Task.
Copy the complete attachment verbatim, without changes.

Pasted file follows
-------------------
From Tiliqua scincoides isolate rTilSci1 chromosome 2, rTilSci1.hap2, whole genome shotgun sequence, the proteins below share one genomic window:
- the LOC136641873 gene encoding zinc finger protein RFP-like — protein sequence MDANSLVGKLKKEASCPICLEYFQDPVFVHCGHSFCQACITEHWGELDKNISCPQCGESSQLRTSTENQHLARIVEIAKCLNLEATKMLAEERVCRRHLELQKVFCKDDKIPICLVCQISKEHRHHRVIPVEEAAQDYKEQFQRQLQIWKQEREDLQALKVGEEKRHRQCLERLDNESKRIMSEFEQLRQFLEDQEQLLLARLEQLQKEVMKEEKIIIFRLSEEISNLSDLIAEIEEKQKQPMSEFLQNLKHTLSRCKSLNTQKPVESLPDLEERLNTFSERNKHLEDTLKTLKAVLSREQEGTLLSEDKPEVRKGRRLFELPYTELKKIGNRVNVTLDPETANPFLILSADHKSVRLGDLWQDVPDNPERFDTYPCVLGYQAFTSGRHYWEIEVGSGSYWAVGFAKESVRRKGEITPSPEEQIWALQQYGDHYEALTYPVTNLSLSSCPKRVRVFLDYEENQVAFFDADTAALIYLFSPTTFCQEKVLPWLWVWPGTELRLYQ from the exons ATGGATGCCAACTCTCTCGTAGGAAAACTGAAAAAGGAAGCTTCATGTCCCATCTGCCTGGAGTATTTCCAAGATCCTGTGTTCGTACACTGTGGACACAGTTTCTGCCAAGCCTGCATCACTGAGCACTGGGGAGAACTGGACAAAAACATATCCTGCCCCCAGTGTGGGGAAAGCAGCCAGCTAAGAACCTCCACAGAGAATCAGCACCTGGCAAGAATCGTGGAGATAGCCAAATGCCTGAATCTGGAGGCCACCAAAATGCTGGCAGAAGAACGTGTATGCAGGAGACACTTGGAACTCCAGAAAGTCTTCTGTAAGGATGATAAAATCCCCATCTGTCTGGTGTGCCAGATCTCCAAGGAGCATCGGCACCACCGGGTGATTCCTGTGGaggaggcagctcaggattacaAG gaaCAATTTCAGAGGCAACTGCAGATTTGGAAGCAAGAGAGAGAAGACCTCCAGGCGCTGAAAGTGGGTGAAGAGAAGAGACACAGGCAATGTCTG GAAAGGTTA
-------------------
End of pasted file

From Tiliqua scincoides isolate rTilSci1 chromosome 2, rTilSci1.hap2, whole genome shotgun sequence, the proteins below share one genomic window:
- the LOC136641873 gene encoding zinc finger protein RFP-like — protein sequence MDANSLVGKLKKEASCPICLEYFQDPVFVHCGHSFCQACITEHWGELDKNISCPQCGESSQLRTSTENQHLARIVEIAKCLNLEATKMLAEERVCRRHLELQKVFCKDDKIPICLVCQISKEHRHHRVIPVEEAAQDYKEQFQRQLQIWKQEREDLQALKVGEEKRHRQCLERLDNESKRIMSEFEQLRQFLEDQEQLLLARLEQLQKEVMKEEKIIIFRLSEEISNLSDLIAEIEEKQKQPMSEFLQNLKHTLSRCKSLNTQKPVESLPDLEERLNTFSERNKHLEDTLKTLKAVLSREQEGTLLSEDKPEVRKGRRLFELPYTELKKIGNRVNVTLDPETANPFLILSADHKSVRLGDLWQDVPDNPERFDTYPCVLGYQAFTSGRHYWEIEVGSGSYWAVGFAKESVRRKGEITPSPEEQIWALQQYGDHYEALTYPVTNLSLSSCPKRVRVFLDYEENQVAFFDADTAALIYLFSPTTFCQEKVLPWLWVWPGTELRLYQ from the exons ATGGATGCCAACTCTCTCGTAGGAAAACTGAAAAAGGAAGCTTCATGTCCCATCTGCCTGGAGTATTTCCAAGATCCTGTGTTCGTACACTGTGGACACAGTTTCTGCCAAGCCTGCATCACTGAGCACTGGGGAGAACTGGACAAAAACATATCCTGCCCCCAGTGTGGGGAAAGCAGCCAGCTAAGAACCTCCACAGAGAATCAGCACCTGGCAAGAATCGTGGAGATAGCCAAATGCCTGAATCTGGAGGCCACCAAAATGCTGGCAGAAGAACGTGTATGCAGGAGACACTTGGAACTCCAGAAAGTCTTCTGTAAGGATGATAAAATCCCCATCTGTCTGGTGTGCCAGATCTCCAAGGAGCATCGGCACCACCGGGTGATTCCTGTGGaggaggcagctcaggattacaAG gaaCAATTTCAGAGGCAACTGCAGATTTGGAAGCAAGAGAGAGAAGACCTCCAGGCGCTGAAAGTGGGTGAAGAGAAGAGACACAGGCAATGTCTG GAAAGGTTA